"Piecemeal and stop-go" investment in England's road system is making cost-effective maintenance difficult, MPs have warned.
The Department for Transport has cut the roads budget, only to make emergency cash injections to deal with problems such as flooding, the Public Accounts Committee said.
The department said it had to deal with "unforeseen" problems.
It added that it was reforming funding, and was committed to fixing potholes.
"The department's unpredictable and fluctuating budgets for road maintenance over decades have put value for money at risk", said committee chairman Labour MP Margaret Hodge.
Road satisfaction 'low'
Public satisfaction with the state of English roads was at its lowest level since 2008, she added.
It was "ludicrous" that the government had cut road maintenance budgets by £1.2bn over the four years from April 2011, but had then intermittently given £1.1bn of additional funding on nine separate occasions for reasons including flooding and winter damage to the roads, Mrs Hodge said.
Compensation claims for damage arising from poor road conditions cost £31.6m in 2013/14 , the committee said. Potholes cost £52 each to fill in, it added in its report.
The Department for Transport said it was "absolutely committed to tackling potholes on local roads".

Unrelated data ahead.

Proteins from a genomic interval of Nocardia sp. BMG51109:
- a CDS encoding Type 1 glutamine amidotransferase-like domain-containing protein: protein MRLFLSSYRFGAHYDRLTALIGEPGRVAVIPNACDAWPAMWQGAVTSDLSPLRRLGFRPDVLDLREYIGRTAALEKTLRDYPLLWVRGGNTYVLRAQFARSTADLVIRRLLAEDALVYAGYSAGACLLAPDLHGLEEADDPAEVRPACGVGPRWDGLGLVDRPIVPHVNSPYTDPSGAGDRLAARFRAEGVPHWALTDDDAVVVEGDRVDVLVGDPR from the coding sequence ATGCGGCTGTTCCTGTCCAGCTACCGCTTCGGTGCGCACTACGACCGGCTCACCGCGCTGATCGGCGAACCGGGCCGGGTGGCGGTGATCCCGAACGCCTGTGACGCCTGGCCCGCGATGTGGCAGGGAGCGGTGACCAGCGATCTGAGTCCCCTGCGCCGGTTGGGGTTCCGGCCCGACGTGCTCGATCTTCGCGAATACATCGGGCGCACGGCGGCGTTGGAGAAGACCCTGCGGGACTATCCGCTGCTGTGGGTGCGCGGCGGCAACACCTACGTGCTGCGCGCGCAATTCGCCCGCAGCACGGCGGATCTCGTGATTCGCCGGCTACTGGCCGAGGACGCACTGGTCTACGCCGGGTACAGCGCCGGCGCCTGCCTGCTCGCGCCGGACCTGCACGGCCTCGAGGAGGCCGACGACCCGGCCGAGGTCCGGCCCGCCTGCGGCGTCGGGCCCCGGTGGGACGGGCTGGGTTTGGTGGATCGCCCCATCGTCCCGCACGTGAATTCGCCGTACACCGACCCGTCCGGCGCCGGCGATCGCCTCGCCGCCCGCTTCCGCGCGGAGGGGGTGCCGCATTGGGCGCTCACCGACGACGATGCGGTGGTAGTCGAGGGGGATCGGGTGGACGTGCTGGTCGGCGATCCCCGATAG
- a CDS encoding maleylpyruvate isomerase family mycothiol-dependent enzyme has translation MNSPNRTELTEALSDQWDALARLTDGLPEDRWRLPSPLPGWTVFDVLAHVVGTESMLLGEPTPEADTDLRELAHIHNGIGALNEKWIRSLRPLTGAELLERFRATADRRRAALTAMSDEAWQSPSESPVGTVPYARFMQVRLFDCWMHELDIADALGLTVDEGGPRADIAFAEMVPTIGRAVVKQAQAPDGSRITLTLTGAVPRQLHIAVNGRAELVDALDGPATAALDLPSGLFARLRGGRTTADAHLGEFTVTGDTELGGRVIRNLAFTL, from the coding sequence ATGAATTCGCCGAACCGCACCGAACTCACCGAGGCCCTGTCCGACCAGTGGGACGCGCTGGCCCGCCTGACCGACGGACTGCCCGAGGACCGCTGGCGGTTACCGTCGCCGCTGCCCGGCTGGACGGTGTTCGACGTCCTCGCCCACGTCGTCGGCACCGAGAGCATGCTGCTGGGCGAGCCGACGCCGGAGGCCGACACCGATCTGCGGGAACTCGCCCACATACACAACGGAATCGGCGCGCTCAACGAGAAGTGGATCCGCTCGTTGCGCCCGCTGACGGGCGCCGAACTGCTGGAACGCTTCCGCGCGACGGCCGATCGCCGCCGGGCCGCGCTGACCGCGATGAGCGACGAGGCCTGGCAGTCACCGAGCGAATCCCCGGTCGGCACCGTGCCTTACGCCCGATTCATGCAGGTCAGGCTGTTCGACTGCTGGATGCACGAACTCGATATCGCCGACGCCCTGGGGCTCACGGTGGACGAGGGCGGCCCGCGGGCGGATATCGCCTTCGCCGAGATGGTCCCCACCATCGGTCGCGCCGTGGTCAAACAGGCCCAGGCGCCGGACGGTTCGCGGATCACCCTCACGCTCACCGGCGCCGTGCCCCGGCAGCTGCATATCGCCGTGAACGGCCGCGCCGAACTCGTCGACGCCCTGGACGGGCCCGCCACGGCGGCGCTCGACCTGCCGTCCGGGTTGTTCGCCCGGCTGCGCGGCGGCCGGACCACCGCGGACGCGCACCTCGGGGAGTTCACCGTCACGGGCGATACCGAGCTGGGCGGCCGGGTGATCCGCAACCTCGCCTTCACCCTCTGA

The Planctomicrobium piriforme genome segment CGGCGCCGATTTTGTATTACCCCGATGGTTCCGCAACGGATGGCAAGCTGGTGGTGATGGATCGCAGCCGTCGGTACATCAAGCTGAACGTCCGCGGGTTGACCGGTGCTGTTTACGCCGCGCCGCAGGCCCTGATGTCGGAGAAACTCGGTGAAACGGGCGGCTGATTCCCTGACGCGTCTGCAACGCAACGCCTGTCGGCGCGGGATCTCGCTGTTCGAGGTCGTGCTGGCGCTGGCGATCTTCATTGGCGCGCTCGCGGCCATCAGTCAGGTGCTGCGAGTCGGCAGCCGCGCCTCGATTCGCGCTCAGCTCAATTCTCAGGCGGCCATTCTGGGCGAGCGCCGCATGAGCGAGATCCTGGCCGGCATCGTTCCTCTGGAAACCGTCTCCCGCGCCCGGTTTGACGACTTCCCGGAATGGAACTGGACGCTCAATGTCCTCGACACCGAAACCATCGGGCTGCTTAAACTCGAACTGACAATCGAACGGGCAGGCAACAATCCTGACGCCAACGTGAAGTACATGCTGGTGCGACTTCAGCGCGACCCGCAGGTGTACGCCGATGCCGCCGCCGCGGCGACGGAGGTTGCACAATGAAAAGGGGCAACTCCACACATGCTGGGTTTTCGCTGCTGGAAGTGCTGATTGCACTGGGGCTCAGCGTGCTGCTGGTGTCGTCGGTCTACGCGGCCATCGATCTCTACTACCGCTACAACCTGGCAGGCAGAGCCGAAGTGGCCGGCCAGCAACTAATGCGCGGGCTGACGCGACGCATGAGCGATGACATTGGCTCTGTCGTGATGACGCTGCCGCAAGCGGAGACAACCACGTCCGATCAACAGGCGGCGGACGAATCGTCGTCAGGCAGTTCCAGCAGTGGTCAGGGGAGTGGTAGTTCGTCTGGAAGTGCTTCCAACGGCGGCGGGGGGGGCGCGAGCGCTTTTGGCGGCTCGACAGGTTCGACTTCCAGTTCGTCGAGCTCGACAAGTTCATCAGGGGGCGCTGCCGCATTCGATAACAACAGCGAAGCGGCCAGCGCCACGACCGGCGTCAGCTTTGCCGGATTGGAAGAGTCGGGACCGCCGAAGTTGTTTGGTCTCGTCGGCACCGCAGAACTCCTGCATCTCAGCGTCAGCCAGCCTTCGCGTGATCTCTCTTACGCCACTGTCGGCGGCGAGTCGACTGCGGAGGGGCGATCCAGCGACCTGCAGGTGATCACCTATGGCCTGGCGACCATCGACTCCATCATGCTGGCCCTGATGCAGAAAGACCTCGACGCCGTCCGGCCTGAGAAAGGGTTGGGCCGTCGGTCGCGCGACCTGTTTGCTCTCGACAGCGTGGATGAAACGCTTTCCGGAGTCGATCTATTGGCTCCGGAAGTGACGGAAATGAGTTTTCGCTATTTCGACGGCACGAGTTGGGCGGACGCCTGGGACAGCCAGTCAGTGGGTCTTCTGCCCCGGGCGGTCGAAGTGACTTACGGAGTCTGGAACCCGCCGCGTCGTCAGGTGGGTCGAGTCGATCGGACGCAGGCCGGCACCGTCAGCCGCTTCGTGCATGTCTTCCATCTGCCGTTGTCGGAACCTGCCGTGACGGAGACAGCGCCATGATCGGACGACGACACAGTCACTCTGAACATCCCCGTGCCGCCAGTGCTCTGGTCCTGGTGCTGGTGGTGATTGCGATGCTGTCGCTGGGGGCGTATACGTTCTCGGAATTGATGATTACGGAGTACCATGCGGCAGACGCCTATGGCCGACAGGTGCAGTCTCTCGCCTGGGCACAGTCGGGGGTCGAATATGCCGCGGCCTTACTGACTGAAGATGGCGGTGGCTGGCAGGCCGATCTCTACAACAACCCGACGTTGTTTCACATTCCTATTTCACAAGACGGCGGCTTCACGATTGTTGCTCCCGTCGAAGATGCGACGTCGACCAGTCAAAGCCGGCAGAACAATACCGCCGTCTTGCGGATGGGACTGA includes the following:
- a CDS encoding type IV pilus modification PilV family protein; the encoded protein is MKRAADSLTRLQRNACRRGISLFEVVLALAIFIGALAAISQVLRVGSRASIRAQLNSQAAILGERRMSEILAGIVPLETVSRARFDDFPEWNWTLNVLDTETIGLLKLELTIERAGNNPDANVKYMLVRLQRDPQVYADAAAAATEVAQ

It said it encouraged councils to undertake more planned preventative maintenance and "to be more efficient in how they tackle problems".
"We have committed to spending £24bn on our strategic road network up to 2021 - the biggest investment in our roads since the 1970s - and we are reforming roads funding so that it is stable and guaranteed," DfT added.
However, it said it would "make no apology for responding to unforeseen circumstances, such as the additional £180m we have provided to help councils deal with damage caused by severe weather".
Peter Box, the Local Government Association's transport spokesman, said: "Decades of underfunding by Whitehall and recent severe winters have left large swathes of our roads in disrepair.
"As the committee rightly recognises, this is leaving councils trapped in an endless cycle of only being able to patch up our deteriorating network. Councils need increased and consistent funding."
'Scylla and Charybdis'
Motoring group the AA described funding for local roads as "a lottery", and called for "stable finance" for UK roads.
"Road maintenance funding remains a lottery, and it almost seems we need bad winters to further ruin our roads so we get an emergency cash hand out for local authorities, rather than the long term stable finance which is desperately needed," said Paul Watters, AA head of public affairs.
The AA compared road drainage and potholes with Scylla and Charybdis, two monsters from Greek mythology which presented dangers to travellers.
"We are particularly pleased to see that the committee has picked up on pools, ponds and puddles that blight UK roads because of poor drainage maintenance by highways authorities - some of whom have lost track of where their drains are," said AA president Edmund King.
"Poor drainage is the Scylla to potholes' Charybdis, a tandem of evils that endanger hapless road users and wreck their vehicles."